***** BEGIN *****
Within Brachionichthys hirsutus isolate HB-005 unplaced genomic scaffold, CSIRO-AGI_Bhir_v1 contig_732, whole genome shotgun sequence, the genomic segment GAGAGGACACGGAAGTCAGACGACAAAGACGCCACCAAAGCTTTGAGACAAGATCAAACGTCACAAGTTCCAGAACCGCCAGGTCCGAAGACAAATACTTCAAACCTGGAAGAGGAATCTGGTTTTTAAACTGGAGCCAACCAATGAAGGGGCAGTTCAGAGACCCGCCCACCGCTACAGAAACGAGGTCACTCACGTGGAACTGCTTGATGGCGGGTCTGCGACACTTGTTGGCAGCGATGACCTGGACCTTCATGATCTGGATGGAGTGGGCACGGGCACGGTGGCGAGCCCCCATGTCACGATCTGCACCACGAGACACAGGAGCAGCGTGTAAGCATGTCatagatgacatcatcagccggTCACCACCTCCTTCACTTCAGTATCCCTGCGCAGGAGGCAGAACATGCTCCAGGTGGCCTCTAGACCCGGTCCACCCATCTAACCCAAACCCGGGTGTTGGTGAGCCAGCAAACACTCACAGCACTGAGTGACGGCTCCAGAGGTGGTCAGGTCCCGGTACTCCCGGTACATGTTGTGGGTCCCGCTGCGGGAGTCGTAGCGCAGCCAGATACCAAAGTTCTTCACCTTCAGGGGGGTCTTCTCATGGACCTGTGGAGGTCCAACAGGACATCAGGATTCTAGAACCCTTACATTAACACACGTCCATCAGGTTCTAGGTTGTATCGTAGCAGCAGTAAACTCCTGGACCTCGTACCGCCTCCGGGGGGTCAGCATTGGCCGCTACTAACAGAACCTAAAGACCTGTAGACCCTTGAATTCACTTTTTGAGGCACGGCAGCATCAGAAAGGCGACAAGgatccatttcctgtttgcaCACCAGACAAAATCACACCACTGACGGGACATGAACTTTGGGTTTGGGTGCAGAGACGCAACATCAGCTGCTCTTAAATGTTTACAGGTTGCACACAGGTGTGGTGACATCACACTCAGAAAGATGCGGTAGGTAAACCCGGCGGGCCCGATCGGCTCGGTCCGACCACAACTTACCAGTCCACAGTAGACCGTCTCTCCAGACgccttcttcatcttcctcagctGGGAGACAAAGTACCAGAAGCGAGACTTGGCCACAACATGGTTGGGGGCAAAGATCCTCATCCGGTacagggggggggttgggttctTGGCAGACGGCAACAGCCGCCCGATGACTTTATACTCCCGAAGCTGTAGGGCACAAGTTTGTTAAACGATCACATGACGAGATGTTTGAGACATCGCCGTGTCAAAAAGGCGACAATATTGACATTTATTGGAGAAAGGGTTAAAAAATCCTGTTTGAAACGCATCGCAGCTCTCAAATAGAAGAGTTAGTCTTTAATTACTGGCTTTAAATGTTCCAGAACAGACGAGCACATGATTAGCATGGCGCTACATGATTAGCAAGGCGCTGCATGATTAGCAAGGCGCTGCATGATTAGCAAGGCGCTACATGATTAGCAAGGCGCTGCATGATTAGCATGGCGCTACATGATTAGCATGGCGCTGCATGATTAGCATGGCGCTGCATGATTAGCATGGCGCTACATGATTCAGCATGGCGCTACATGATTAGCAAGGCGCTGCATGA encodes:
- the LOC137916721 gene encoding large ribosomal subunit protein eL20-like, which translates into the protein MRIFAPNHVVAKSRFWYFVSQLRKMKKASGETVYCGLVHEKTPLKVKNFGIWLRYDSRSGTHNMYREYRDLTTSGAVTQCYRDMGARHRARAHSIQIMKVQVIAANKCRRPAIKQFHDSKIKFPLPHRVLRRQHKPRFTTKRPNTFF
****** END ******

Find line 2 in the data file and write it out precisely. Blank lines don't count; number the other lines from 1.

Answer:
- the LOC137916721 gene encoding large ribosomal subunit protein eL20-like, which translates into the protein MRIFAPNHVVAKSRFWYFVSQLRKMKKASGETVYCGLVHEKTPLKVKNFGIWLRYDSRSGTHNMYREYRDLTTSGAVTQCYRDMGARHRARAHSIQIMKVQVIAANKCRRPAIKQFHDSKIKFPLPHRVLRRQHKPRFTTKRPNTFF